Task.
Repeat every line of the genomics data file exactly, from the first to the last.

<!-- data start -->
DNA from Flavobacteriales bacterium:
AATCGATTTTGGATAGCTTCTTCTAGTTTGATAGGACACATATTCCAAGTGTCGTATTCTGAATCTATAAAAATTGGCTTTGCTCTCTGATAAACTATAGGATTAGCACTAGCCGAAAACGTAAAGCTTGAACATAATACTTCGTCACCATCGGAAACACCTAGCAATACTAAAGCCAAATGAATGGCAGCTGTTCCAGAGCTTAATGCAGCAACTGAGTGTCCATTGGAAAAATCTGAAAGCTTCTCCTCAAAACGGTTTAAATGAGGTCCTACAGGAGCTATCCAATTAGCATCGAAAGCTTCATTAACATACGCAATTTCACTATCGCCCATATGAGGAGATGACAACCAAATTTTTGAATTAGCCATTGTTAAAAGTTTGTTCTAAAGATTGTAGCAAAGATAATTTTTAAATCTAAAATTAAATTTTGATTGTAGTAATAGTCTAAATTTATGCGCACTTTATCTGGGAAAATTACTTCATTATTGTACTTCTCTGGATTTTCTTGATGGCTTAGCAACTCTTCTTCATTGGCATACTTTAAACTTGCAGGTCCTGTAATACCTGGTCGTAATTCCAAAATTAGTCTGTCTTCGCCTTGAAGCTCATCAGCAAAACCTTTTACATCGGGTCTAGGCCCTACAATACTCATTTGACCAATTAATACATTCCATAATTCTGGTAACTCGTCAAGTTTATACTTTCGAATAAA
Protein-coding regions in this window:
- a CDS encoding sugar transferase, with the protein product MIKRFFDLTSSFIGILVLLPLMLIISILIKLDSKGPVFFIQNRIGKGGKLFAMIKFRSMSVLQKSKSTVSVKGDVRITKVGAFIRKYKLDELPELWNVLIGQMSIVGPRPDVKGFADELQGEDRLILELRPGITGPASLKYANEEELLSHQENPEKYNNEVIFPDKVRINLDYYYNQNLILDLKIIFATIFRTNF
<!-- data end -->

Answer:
DNA from Flavobacteriales bacterium:
AATCGATTTTGGATAGCTTCTTCTAGTTTGATAGGACACATATTCCAAGTGTCGTATTCTGAATCTATAAAAATTGGCTTTGCTCTCTGATAAACTATAGGATTAGCACTAGCCGAAAACGTAAAGCTTGAACATAATACTTCGTCACCATCGGAAACACCTAGCAATACTAAAGCCAAATGAATGGCAGCTGTTCCAGAGCTTAATGCAGCAACTGAGTGTCCATTGGAAAAATCTGAAAGCTTCTCCTCAAAACGGTTTAAATGAGGTCCTACAGGAGCTATCCAATTAGCATCGAAAGCTTCATTAACATACGCAATTTCACTATCGCCCATATGAGGAGATGACAACCAAATTTTTGAATTAGCCATTGTTAAAAGTTTGTTCTAAAGATTGTAGCAAAGATAATTTTTAAATCTAAAATTAAATTTTGATTGTAGTAATAGTCTAAATTTATGCGCACTTTATCTGGGAAAATTACTTCATTATTGTACTTCTCTGGATTTTCTTGATGGCTTAGCAACTCTTCTTCATTGGCATACTTTAAACTTGCAGGTCCTGTAATACCTGGTCGTAATTCCAAAATTAGTCTGTCTTCGCCTTGAAGCTCATCAGCAAAACCTTTTACATCGGGTCTAGGCCCTACAATACTCATTTGACCAATTAATACATTCCATAATTCTGGTAACTCGTCAAGTTTATACTTTCGAATAAA
Protein-coding regions in this window:
- a CDS encoding sugar transferase, with the protein product MIKRFFDLTSSFIGILVLLPLMLIISILIKLDSKGPVFFIQNRIGKGGKLFAMIKFRSMSVLQKSKSTVSVKGDVRITKVGAFIRKYKLDELPELWNVLIGQMSIVGPRPDVKGFADELQGEDRLILELRPGITGPASLKYANEEELLSHQENPEKYNNEVIFPDKVRINLDYYYNQNLILDLKIIFATIFRTNF